There is a time to rejoice in God’s abundant earthly blessings. There is a time to rest, a time to laugh, and a time to feast. But there is also a season for reflection, for honest self-assessment, for recommitment to the more demanding aspects of our Christian walk. Lent is just such a season. The First Epistle of Peter reminds us that we are sojourners, and that we ought to “abstain from the passions of the flesh, which wage war” against our souls (1 Peter 2:11). In light of Christ’s suffering, we should “live for the rest of the time in the flesh no longer for human passions, but for the will of God. (1 Peter 4:2). This Epistle, at five chapters in length, could be preached as a midweek Lent sermon series.
At the outset, Peter calls Christians “elect exiles” (1 Peter 1:1), not fully at home on this earth. Everything under the sun is vanity (Ecc. 1:3). All the glory of man is doomed to pass away (1 Peter 1:24). The heathen go about in futility (1 Peter 1:18), sinful passions, and ignorance (1 Peter 1:14). But we have been born again (1 Peter 1:3), ransomed (1 Peter 1:18), promised an inheritance (1 Peter 1:4), and are being guarded until the Last Day (1 Peter 1:5). Peter builds on many of these teachings throughout the letter.
Although we are not at home in this world, how we live here and now does matter for the Christian. Jesus’ death, our faith, and our hope for things to come all inform the way we should think and live here and now. It is not as though faith were merely a spiritual or otherworldly matter. Although we wait for the full joys of heaven (1 Peter 1:4), though we long for the day when we will see Jesus (1 Peter 1:8), the Lord has called us for specific purposes in this life.
The LORD ransomed Israel from Egypt at great cost. The toll was tremendous destruction and loss of life for Egypt. In memory of this, all the firstborn of Israel had to be redeemed (Ex. 34:19-20). The Lord purchased Israel neither for libertinism nor for anarchy; he did not ransom them just so they could be free for freedom’s sake. Rather, the LORD liberated them in order to worship him (Ex. 8:1), dwell with him (Ex. 15:13), be his (Ex. 19:4), to obey him (Ex. 24:7), and ultimately to raise up a prophet like Moses (Deut. 18:15-18) and Abraham’s Seed, through whom the whole earth would be blessed. conduct yourselves with fear throughout the time of your exile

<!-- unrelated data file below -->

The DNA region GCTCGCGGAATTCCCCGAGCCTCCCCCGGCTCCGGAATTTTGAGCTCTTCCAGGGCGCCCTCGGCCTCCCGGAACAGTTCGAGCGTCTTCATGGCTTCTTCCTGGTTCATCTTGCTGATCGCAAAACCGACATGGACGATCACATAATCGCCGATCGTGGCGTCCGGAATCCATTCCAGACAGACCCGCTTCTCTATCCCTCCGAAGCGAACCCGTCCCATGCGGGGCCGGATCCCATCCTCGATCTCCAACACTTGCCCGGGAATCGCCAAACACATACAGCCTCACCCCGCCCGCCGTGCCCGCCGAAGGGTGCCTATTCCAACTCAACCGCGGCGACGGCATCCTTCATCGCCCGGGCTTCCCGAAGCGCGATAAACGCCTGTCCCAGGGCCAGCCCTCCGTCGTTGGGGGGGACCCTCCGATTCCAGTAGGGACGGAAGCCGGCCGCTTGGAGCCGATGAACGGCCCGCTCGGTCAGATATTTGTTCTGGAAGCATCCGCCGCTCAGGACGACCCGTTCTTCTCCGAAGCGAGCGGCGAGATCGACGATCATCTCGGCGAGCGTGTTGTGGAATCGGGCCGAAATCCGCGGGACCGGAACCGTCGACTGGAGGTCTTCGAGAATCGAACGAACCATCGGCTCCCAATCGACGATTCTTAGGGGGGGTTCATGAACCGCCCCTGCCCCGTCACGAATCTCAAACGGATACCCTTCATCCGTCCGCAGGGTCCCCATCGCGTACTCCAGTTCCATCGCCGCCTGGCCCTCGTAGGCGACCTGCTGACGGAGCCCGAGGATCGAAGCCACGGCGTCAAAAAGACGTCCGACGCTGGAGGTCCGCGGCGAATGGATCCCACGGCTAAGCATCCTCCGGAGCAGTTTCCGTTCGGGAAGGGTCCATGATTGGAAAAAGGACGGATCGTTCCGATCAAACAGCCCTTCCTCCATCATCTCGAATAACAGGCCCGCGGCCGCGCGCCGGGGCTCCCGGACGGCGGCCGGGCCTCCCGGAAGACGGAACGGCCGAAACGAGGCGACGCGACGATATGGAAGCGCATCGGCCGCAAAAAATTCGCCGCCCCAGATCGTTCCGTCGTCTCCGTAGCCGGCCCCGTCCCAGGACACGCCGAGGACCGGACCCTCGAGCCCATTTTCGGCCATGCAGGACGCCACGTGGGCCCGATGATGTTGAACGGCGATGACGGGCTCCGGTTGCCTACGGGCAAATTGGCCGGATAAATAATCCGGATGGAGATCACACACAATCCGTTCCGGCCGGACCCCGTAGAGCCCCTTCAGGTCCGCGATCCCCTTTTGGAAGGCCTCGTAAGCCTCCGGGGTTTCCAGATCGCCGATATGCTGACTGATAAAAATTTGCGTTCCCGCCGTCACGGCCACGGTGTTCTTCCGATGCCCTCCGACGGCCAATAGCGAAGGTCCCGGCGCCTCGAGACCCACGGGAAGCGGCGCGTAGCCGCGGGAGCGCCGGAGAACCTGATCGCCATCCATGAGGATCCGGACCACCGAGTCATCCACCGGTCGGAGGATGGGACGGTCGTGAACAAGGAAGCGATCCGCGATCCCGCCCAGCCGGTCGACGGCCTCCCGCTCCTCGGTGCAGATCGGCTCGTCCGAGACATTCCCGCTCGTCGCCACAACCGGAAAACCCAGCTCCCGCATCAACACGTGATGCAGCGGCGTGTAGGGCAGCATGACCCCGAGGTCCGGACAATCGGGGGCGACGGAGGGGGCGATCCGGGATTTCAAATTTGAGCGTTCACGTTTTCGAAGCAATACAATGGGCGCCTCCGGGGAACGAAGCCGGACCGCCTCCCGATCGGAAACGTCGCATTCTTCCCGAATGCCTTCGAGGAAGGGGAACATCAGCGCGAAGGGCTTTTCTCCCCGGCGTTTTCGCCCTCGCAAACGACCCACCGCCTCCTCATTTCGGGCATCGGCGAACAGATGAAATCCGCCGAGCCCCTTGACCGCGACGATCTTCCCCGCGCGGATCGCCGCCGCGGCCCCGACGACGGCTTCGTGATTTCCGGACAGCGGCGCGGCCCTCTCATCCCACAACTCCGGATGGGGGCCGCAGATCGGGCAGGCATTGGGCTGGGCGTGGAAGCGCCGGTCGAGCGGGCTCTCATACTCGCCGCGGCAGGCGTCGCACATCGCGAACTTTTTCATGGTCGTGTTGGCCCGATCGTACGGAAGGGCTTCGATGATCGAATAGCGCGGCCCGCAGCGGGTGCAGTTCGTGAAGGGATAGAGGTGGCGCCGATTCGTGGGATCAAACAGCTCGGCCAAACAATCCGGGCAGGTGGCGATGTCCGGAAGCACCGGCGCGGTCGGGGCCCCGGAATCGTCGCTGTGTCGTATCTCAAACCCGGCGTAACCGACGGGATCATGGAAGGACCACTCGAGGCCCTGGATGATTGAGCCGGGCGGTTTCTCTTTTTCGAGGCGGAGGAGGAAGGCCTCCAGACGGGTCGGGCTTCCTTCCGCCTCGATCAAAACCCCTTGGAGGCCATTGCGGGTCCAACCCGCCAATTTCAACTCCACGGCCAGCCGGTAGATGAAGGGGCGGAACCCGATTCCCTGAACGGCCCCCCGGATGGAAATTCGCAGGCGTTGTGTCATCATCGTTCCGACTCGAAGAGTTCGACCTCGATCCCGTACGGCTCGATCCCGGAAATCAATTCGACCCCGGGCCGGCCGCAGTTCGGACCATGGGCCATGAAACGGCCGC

Christians too are redeemed for specific purposes. We are called to endure “various trials” (1 Peter 1:6). These refine our faith, just as a furnace purges away impurity from gold. Yet our faith is more precious than gold, which is doomed to perish along with this world (1 Peter 1:7; 24). The heat may be unpleasant, but the result is beautiful. Even in the midst of suffering, we should rejoice. The trials are for our benefit and God’s glory. We are not yet fully free from this world; we do not yet see Jesus face to face. Thus the need for faith (Heb. 11:1).
Christians are also called to holiness. Rather than obeying passions, foolishness, and worldly mindsets, we are to be ready for action and sober minded in this life, and hopeful of future encounter with Jesus, rather earthbound in our thoughts (1 Peter 1:13). Sinful passions tear apart Christian fellowship, and so we are called to lay these aside and instead love one another “earnestly, with a pure heart” (1 Peter 1:22).
Although everything under the sun perishes, rots, fails, disappoints, dies, and is forgotten, the word of God endures forever. And since that same word which endures has kindled faith in our hearts, we Christians will also endure into eternity. While we continue on our earthly pilgrimage, we are to hope in God, endure difficulty, live in love with others here on earth, resist the Devil, and praise God in all we do.
The preacher can urge his hearers that whether they eat or drink, fast or abstain this Lent that they at least reflect upon their spiritual life. We are surrounded by the world’s comforts. It is easy to think we are at home here on earth. But since Christ has risen from the dead, our faith and hope are in God (1 Peter 1:21) and our true home is in heaven.